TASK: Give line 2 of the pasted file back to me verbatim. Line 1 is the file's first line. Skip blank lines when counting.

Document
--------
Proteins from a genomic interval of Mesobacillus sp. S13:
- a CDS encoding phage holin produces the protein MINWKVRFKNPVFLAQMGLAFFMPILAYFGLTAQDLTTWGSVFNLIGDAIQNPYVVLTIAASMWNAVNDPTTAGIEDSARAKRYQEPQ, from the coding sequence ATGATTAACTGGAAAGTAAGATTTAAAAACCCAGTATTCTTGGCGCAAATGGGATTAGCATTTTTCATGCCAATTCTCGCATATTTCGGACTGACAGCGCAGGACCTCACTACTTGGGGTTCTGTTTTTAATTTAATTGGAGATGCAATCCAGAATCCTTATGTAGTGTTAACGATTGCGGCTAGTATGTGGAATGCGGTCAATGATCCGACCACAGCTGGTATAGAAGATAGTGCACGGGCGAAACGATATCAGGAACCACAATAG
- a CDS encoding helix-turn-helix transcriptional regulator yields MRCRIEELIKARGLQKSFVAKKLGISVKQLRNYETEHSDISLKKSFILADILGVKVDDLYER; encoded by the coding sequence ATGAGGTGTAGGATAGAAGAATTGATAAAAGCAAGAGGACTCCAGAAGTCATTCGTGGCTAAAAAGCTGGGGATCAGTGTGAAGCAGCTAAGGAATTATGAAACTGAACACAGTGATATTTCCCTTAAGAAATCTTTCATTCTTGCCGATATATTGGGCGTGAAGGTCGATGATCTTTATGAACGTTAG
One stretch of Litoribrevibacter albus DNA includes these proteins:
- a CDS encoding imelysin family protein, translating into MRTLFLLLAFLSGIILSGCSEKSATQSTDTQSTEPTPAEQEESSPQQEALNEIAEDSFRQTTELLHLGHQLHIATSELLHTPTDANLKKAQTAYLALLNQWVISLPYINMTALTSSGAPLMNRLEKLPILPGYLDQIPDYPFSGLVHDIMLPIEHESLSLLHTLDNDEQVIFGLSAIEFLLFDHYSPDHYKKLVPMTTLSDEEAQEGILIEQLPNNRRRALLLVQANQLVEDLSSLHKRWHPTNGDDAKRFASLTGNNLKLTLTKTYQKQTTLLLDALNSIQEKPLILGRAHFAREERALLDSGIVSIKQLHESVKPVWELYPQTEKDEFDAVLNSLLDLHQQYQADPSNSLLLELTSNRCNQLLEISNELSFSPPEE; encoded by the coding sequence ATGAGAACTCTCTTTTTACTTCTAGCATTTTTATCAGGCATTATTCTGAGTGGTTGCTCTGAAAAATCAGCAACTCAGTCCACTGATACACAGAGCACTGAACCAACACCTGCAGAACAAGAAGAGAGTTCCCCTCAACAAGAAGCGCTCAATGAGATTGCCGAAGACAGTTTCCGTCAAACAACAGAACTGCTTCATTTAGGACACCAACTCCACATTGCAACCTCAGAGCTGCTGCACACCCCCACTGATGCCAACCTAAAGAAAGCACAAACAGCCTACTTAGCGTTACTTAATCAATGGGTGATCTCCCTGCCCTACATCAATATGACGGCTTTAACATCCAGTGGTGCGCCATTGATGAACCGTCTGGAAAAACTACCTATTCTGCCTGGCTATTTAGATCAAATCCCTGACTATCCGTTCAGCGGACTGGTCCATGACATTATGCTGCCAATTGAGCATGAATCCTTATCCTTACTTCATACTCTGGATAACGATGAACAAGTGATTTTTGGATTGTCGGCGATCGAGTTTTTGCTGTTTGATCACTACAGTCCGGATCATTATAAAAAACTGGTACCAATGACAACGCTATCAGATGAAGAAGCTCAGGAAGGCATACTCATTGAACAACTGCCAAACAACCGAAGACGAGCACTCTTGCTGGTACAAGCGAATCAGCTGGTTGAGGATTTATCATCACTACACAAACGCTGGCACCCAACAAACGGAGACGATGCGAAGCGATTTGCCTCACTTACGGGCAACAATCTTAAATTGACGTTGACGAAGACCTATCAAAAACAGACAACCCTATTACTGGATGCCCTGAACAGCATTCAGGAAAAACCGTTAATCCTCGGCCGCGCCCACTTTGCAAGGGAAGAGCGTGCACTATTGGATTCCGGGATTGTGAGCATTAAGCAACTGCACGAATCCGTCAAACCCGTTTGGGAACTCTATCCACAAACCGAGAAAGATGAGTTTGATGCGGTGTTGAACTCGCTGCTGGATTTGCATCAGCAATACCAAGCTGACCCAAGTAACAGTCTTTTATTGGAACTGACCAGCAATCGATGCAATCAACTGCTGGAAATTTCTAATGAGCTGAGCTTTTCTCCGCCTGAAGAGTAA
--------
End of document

- a CDS encoding phage holin produces the protein MINWKVRFKNPVFLAQMGLAFFMPILAYFGLTAQDLTTWGSVFNLIGDAIQNPYVVLTIAASMWNAVNDPTTAGIEDSARAKRYQEPQ, from the coding sequence ATGATTAACTGGAAAGTAAGATTTAAAAACCCAGTATTCTTGGCGCAAATGGGATTAGCATTTTTCATGCCAATTCTCGCATATTTCGGACTGACAGCGCAGGACCTCACTACTTGGGGTTCTGTTTTTAATTTAATTGGAGATGCAATCCAGAATCCTTATGTAGTGTTAACGATTGCGGCTAGTATGTGGAATGCGGTCAATGATCCGACCACAGCTGGTATAGAAGATAGTGCACGGGCGAAACGATATCAGGAACCACAATAG